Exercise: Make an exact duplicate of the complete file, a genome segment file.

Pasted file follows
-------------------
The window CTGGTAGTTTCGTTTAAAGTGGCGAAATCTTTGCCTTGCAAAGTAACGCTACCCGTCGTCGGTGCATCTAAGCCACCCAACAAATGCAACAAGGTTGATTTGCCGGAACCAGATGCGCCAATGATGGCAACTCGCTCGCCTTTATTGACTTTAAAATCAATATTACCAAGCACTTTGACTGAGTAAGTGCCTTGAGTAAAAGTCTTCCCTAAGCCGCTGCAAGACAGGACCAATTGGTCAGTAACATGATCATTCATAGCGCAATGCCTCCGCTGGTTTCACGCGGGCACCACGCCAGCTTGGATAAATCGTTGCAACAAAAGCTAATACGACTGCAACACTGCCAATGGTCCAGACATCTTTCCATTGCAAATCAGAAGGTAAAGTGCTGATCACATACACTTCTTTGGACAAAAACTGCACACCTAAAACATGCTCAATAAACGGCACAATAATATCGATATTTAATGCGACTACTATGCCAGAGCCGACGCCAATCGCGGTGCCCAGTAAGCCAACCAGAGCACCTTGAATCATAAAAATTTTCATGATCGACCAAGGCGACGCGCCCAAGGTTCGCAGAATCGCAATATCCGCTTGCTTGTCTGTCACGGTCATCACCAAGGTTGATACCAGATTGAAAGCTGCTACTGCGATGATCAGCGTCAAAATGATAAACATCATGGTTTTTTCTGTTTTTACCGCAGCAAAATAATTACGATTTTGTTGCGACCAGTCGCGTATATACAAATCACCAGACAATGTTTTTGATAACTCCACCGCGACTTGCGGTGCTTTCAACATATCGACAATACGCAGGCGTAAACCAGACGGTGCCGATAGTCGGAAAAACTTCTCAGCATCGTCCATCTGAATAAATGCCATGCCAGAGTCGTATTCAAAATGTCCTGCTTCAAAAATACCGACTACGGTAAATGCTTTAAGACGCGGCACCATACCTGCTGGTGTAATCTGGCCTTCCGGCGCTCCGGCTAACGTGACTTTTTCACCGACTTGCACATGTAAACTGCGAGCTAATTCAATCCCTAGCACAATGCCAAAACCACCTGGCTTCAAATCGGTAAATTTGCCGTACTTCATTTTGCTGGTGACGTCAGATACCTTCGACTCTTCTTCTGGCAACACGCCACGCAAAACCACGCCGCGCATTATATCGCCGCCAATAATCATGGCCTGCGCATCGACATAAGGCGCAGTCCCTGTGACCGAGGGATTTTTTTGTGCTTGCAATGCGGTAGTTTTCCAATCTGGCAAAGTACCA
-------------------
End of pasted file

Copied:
The window CTGGTAGTTTCGTTTAAAGTGGCGAAATCTTTGCCTTGCAAAGTAACGCTACCCGTCGTCGGTGCATCTAAGCCACCCAACAAATGCAACAAGGTTGATTTGCCGGAACCAGATGCGCCAATGATGGCAACTCGCTCGCCTTTATTGACTTTAAAATCAATATTACCAAGCACTTTGACTGAGTAAGTGCCTTGAGTAAAAGTCTTCCCTAAGCCGCTGCAAGACAGGACCAATTGGTCAGTAACATGATCATTCATAGCGCAATGCCTCCGCTGGTTTCACGCGGGCACCACGCCAGCTTGGATAAATCGTTGCAACAAAAGCTAATACGACTGCAACACTGCCAATGGTCCAGACATCTTTCCATTGCAAATCAGAAGGTAAAGTGCTGATCACATACACTTCTTTGGACAAAAACTGCACACCTAAAACATGCTCAATAAACGGCACAATAATATCGATATTTAATGCGACTACTATGCCAGAGCCGACGCCAATCGCGGTGCCCAGTAAGCCAACCAGAGCACCTTGAATCATAAAAATTTTCATGATCGACCAAGGCGACGCGCCCAAGGTTCGCAGAATCGCAATATCCGCTTGCTTGTCTGTCACGGTCATCACCAAGGTTGATACCAGATTGAAAGCTGCTACTGCGATGATCAGCGTCAAAATGATAAACATCATGGTTTTTTCTGTTTTTACCGCAGCAAAATAATTACGATTTTGTTGCGACCAGTCGCGTATATACAAATCACCAGACAATGTTTTTGATAACTCCACCGCGACTTGCGGTGCTTTCAACATATCGACAATACGCAGGCGTAAACCAGACGGTGCCGATAGTCGGAAAAACTTCTCAGCATCGTCCATCTGAATAAATGCCATGCCAGAGTCGTATTCAAAATGTCCTGCTTCAAAAATACCGACTACGGTAAATGCTTTAAGACGCGGCACCATACCTGCTGGTGTAATCTGGCCTTCCGGCGCTCCGGCTAACGTGACTTTTTCACCGACTTGCACATGTAAACTGCGAGCTAATTCAATCCCTAGCACAATGCCAAAACCACCTGGCTTCAAATCGGTAAATTTGCCGTACTTCATTTTGCTGGTGACGTCAGATACCTTCGACTCTTCTTCTGGCAACACGCCACGCAAAACCACGCCGCGCATTATATCGCCGCCAATAATCATGGCCTGCGCATCGACATAAGGCGCAGTCCCTGTGACCGAGGGATTTTTTTGTGCTTGCAATGCGGTAGTTTTCCAATCTGGCAAAGTACCA